Differential Response (DR) is a child welfare system reform that allows child protective service (CPS) agencies to assign cases to distinct assessment and service tracks by level of risk. While variation exists across systems, high risk cases are typically served through a traditional investigative response (IR); low to moderate risk cases are served through an alternative response (AR). Research suggests that DR systems improve family engagement, worker satisfaction, and community satisfaction without compromising child safety. The purpose of this study was to examine the causal effects of DR programs in the secondary prevention of child maltreatment and foster care entry using panel data from 2004-2016. We hypothesized that DR systems (a) increase the number of reports screened in by CPS agencies given dedicated service availability for low to moderate risk cases; (b) decrease child victims by diverting families from the IR track, and therefore, substantiation decisions; and (c) decrease foster care entries through diversion and preventive services receipt.
Data and Sample. We examined the effects of DR systems on child maltreatment reports, victims and foster care entries using state/year panel data from the National Child Abuse and Neglect Data System (NCANDS) and the Adoption and Foster Care Reporting System (AFCARS) from 2004-2016. We drew DR system information including jurisdiction and program start and end dates from NCANDS alternative response victim data. We adjusted for a large number of state level covariates using data from the University of Kentucky Center for Poverty Research, the Current Population Survey, and the March Current Population Survey Annual Social and Economic Supplement. We accounted for changes over time in other social safety net programs that affect child maltreatment outcomes, specifically TANF and the refundable EITC. A series of robustness checks included the log of SNAP, WIC, SSI and Medicaid recipients and adjusted for changes in incarceration over time, the nation’s opioid epidemic, and differences in state CPS report screening rates.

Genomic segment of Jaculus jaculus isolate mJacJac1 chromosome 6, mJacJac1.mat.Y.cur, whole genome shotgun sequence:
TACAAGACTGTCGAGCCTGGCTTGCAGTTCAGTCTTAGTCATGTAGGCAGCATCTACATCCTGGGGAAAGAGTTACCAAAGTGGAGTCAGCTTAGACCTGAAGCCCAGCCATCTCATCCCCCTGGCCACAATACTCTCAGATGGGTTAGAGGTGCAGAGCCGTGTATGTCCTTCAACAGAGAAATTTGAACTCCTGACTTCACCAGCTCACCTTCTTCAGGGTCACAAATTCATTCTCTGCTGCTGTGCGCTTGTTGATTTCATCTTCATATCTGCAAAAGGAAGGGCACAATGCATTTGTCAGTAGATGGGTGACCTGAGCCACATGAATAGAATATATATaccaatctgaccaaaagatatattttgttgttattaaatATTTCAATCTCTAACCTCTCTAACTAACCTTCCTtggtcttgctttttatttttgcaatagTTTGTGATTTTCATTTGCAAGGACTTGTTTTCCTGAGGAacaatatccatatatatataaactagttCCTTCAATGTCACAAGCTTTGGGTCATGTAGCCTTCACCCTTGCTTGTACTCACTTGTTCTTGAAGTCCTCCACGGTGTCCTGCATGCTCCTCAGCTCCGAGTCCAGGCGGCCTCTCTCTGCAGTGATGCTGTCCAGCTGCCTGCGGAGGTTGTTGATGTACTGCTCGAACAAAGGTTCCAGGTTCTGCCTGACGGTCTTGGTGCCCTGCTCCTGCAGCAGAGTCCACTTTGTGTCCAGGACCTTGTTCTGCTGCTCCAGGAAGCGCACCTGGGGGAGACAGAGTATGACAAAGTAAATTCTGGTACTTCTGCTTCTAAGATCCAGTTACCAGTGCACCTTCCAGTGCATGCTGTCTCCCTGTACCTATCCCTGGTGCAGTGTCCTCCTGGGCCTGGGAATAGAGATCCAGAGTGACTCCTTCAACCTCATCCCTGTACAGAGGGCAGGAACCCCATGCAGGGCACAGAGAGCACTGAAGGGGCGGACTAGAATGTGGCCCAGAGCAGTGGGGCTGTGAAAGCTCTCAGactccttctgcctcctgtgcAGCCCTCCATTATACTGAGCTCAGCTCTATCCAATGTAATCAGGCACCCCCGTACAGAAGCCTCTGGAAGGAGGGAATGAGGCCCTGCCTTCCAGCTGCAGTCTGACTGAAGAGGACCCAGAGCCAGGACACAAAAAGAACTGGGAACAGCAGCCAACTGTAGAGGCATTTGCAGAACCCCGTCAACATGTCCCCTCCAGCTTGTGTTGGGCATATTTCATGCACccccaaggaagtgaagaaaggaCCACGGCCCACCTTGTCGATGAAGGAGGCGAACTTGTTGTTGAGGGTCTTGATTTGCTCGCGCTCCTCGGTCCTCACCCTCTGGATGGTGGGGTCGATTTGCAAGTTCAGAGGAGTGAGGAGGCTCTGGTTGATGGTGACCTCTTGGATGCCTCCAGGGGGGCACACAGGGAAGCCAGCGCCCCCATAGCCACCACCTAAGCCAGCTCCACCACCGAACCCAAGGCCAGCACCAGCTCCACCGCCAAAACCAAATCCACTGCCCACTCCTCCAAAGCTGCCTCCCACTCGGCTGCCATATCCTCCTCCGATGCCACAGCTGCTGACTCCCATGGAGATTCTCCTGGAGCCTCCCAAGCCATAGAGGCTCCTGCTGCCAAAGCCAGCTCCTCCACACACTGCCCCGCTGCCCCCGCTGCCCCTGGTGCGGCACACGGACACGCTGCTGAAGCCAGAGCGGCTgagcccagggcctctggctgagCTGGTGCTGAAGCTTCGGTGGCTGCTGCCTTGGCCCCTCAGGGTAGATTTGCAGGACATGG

Analytic Approach. To estimate the causal effects of DR systems on child maltreatment outcomes, we used difference-in-differences models, an approach that embeds policy changes as quasi-experiments in a regression model. We used state fixed effects to account for the presence of universal state mandated reporting laws, which did not change over the study period. All analyses were performed in STATA 15.
Results. States that implemented a DR system during the study period experienced increases in child maltreatment reports accepted for investigation (6.8%, p<.05), decreases in neglect victims (9.8%, p<.10) and decreases in foster care entries (6.1%, p<.05) when compared to states without DR systems. These results were robust after adjusting for all covariates and variables included in robustness checks.
Conclusions and Implications. DR programs appear to represent a critical tool in the secondary prevention of child neglect and foster care entry. Important differences exist with regard to the structure, practice features, and resources available to DR systems. Therefore, future research should seek to capture this variation to determine the most effective approaches at state and local levels.